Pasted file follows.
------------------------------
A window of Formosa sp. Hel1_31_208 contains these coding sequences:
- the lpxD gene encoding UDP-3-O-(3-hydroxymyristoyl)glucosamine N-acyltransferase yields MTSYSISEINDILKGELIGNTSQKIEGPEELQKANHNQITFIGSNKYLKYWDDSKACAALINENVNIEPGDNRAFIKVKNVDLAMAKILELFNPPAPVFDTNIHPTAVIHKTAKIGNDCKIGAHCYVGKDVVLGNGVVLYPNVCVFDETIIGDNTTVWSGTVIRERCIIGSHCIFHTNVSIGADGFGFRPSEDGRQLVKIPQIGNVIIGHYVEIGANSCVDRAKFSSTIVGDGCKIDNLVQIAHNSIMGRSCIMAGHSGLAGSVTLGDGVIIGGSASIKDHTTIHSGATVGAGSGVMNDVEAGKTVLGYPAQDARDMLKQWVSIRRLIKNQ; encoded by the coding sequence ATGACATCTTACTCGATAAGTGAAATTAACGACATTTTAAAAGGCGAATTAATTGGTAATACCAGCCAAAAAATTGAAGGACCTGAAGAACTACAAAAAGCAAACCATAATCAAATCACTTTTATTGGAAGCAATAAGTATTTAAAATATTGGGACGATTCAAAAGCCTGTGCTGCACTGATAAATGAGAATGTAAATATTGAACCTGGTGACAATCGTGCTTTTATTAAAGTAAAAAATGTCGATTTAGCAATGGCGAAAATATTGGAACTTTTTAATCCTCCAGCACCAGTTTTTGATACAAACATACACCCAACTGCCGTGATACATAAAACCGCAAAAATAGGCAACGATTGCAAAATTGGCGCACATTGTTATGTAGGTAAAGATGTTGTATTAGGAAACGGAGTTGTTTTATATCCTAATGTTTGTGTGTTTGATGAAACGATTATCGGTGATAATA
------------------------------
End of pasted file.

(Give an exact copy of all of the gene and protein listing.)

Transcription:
A window of Formosa sp. Hel1_31_208 contains these coding sequences:
- the lpxD gene encoding UDP-3-O-(3-hydroxymyristoyl)glucosamine N-acyltransferase yields MTSYSISEINDILKGELIGNTSQKIEGPEELQKANHNQITFIGSNKYLKYWDDSKACAALINENVNIEPGDNRAFIKVKNVDLAMAKILELFNPPAPVFDTNIHPTAVIHKTAKIGNDCKIGAHCYVGKDVVLGNGVVLYPNVCVFDETIIGDNTTVWSGTVIRERCIIGSHCIFHTNVSIGADGFGFRPSEDGRQLVKIPQIGNVIIGHYVEIGANSCVDRAKFSSTIVGDGCKIDNLVQIAHNSIMGRSCIMAGHSGLAGSVTLGDGVIIGGSASIKDHTTIHSGATVGAGSGVMNDVEAGKTVLGYPAQDARDMLKQWVSIRRLIKNQ; encoded by the coding sequence ATGACATCTTACTCGATAAGTGAAATTAACGACATTTTAAAAGGCGAATTAATTGGTAATACCAGCCAAAAAATTGAAGGACCTGAAGAACTACAAAAAGCAAACCATAATCAAATCACTTTTATTGGAAGCAATAAGTATTTAAAATATTGGGACGATTCAAAAGCCTGTGCTGCACTGATAAATGAGAATGTAAATATTGAACCTGGTGACAATCGTGCTTTTATTAAAGTAAAAAATGTCGATTTAGCAATGGCGAAAATATTGGAACTTTTTAATCCTCCAGCACCAGTTTTTGATACAAACATACACCCAACTGCCGTGATACATAAAACCGCAAAAATAGGCAACGATTGCAAAATTGGCGCACATTGTTATGTAGGTAAAGATGTTGTATTAGGAAACGGAGTTGTTTTATATCCTAATGTTTGTGTGTTTGATGAAACGATTATCGGTGATAATA